The above-pictured advertisement (source: www.thewatchology.com) shows William France Sr along with his Rolex Zephyr Oyster Perpetual while he’s talking to celebrity Paul Whiteman; it further highlights why Rolex was and still is ahead of the competition: it pioneers communication like nobody else does and has established a unique relationship with its ambassadors from day one: they choose the brand, and not the other way round. If you look closer, in the lower right-hand side of the advertisement, the Pan-Am logo reaffirms another iconic partnership signed by Rolex. What looks bizarre instead, is that no other brand joined the party, and ever competed with Rolex in such a fast-growing American business that was and still is unmatched from a business perspective. Rolex had no competitors along the way.
1963: the Rolex Cosmograph, the father of the Rolex Daytona, debuts. Meanwhile, the Daytona 24 transforms itself into the Rolex 24 At Daytona.
Since the Daytona Continental’s first edition, the race winner was awarded a Rolex watch. When the Rolex Cosmograph debuted in 1963, that prize was not any Rolex, anymore, but a Rolex Cosmograph instead, a sports chronograph whose name soon became Rolex Cosmograph Daytona, and finally Rolex Daytona.
The Rolex Daytona was spotted on race drivers’ wrist, and became a widely acclaimed celebrity, years before Rolex eventually partnered with the competition, to become an official sponsor to the 24 Hours of Daytona endurance race, in 1992. That agreement formally certified what had been achieved already: Hollywood stars and race drivers too, like Paul Newman, were daily wearing their Rolex Daytona during the race and out.
The first-ever Rolex Cosmograph, reference 6239, appeared in 1963, as an evolution to reference 6238, the so-called Rolex Pre-Daytona. From an aesthetic standpoint, the most significant change over the previous version was the shift of the tachymeter scale from the chapter ring onto the bezel, along with the introduction of panda and reversed panda dial lay-outs.
The first Cosmograph yet confirms a Rolex Daytona’s distinctive feature: the bezel is slightly larger than anywhere else, and the tachymetric scale is super-legible.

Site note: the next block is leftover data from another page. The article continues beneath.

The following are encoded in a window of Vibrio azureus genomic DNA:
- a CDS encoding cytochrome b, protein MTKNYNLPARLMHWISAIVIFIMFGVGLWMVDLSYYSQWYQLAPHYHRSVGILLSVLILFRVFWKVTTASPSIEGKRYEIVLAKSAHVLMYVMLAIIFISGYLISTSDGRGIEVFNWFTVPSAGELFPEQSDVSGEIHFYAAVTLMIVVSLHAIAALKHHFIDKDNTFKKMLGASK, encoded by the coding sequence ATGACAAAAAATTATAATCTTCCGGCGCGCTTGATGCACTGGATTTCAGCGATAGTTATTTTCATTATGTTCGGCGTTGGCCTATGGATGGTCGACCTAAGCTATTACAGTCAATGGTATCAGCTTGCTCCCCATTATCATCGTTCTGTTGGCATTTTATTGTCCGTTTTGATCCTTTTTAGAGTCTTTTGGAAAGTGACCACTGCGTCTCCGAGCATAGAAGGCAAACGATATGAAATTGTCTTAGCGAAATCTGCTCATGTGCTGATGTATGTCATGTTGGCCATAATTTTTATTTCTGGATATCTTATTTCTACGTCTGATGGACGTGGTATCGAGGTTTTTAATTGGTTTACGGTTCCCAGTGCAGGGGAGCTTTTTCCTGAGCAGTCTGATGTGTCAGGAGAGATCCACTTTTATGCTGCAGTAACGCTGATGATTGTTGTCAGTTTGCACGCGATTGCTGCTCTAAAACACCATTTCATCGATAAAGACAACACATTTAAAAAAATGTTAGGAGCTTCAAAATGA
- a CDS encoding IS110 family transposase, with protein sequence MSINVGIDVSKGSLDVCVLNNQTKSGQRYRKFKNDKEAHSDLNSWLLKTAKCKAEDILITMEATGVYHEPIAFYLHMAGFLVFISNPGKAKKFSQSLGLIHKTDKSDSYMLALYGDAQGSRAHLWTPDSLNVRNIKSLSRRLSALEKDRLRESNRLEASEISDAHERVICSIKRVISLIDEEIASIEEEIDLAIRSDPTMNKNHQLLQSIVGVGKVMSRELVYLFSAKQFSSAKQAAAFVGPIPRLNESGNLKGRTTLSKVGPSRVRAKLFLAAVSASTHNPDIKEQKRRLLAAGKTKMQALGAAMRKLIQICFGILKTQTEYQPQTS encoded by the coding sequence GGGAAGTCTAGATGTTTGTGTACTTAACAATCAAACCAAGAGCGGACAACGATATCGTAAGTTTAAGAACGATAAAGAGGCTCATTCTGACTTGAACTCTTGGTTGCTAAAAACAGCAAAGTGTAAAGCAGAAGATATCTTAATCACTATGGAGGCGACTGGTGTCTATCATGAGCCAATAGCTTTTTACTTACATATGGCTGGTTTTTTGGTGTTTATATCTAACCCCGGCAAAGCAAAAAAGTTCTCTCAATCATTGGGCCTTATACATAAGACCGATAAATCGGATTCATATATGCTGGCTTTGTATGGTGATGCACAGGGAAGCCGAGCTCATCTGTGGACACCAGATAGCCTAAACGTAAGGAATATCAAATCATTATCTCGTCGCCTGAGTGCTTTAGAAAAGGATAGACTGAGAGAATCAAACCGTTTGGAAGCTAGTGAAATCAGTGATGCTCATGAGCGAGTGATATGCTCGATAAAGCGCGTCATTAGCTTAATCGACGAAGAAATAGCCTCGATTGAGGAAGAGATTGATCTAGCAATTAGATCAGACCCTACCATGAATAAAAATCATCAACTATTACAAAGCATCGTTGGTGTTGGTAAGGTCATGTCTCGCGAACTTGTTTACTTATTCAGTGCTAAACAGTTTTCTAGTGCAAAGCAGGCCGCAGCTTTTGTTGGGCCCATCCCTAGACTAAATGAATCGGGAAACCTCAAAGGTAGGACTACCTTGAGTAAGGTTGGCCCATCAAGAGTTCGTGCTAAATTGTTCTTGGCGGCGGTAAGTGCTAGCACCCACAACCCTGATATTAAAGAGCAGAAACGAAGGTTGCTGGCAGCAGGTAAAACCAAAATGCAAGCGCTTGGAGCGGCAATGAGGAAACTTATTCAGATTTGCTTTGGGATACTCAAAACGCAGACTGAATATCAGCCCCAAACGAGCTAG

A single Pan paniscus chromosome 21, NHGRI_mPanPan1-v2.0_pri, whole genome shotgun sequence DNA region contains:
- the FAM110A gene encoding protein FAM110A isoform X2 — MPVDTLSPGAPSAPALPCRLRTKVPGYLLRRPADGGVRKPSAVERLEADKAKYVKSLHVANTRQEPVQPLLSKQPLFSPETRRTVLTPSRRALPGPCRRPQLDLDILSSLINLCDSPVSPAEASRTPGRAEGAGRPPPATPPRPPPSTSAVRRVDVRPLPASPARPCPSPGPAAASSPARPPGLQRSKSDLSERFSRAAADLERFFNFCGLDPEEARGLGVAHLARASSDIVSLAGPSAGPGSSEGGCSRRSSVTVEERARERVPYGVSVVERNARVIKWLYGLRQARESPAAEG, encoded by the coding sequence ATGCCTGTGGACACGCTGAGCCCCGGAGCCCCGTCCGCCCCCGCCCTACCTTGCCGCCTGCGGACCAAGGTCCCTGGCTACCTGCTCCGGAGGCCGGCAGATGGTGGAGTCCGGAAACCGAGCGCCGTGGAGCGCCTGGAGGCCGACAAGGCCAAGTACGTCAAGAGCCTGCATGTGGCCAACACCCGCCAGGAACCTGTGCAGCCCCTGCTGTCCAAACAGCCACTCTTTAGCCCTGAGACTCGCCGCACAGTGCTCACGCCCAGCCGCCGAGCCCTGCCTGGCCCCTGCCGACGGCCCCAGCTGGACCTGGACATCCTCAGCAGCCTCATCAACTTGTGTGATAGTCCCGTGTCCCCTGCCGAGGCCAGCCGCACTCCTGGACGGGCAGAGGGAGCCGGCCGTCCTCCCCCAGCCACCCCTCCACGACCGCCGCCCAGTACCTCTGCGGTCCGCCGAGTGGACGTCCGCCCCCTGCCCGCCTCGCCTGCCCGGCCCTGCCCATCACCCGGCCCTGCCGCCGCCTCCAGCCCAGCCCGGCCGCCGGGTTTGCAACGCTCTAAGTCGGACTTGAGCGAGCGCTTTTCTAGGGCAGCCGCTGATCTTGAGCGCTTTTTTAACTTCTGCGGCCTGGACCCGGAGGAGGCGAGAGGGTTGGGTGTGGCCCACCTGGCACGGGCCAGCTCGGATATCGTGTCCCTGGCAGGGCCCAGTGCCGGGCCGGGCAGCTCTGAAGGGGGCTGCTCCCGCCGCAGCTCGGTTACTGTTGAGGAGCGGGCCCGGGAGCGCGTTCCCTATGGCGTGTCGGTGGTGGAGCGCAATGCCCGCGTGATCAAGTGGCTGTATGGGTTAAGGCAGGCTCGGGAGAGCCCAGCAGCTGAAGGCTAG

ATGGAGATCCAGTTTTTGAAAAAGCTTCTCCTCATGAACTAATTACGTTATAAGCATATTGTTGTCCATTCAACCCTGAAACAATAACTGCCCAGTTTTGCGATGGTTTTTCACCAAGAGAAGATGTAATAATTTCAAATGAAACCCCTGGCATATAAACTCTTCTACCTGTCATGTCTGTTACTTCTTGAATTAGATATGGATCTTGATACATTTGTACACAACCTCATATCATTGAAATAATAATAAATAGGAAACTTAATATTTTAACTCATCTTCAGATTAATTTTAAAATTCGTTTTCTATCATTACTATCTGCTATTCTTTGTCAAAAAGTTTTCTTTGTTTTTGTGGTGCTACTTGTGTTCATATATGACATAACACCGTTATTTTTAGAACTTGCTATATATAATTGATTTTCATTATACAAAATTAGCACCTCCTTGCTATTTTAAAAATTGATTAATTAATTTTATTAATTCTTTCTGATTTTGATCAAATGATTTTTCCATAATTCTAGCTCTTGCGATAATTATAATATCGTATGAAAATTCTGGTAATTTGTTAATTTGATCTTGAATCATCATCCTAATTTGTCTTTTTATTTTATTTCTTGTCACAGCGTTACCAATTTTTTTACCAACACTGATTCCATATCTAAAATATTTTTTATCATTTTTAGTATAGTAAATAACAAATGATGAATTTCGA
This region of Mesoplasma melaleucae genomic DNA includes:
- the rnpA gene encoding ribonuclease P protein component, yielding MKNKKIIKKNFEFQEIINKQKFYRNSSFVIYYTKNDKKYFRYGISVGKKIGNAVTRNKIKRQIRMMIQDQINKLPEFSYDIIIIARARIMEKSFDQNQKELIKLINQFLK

This area is where Rolex will first and foremost concentrate its efforts to improve readability further and make it a distinctive element. Often imitated, but never equaled.
Square shaped indexes inside each register, a red seconds scale, and a red bold “Daytona” wording on the dial are the key attributes of Paul Newman’s most-loved wristwatch and the above variant, unanimously regarded today as the Rolex Paul Newman Daytona.
1965: the Rolex Daytona evolves and welcomes chronograph screw-down push-buttons and a black bezel.
The upcoming new Rolex Daytona reference 6340 (and its siblings) introduces significant innovations: the standard chronograph buttons are replaced by screw-down buttons, that guarantee water resistance and prevent any unwanted start of the chronograph. A black plexiglass inlay with engraved tachymetric scale replaces the steel bezel.
From a technical perspective, the 1965 Rolex Daytona is the first-ever chronometer-certified Daytona, and it also comes in 18-carat gold for the first time; Gold Daytonas, both vintage and modern, are as popular as their steel-made counterparts. Reference 6240 opens a product cycle that will eventually end in 1988, and so does the story of the manually-wound Rolex Daytona. Here is an example of a Rolex Daytona 6240 on sale.
1988: here comes the first automatic Rolex Daytona along with an entirely new design.
1988 marks the beginning of a new chapter, with the Rolex Daytona receiving a major update and living up to most people expectations, as they look for a modern chronograph equally refined aesthetically and mechanically. One step at a time: this is the first-ever automatic Daytona. Since Rolex has no chronograph movement in-house, opts for the best they can outsource, and equips its Daytona with a re-engineered Zenith El Primero movement: frequency is lowered to 28,800 vibrations per hour to improve long-term reliability, the balance wheel has a variable inertia and is produced in-house, and is coupled to a Breguet spring-coil, and adopts the patented Perpetual winding mechanism. Last but not least, the Rolex caliber 4030 is a COSC-certified chronometer.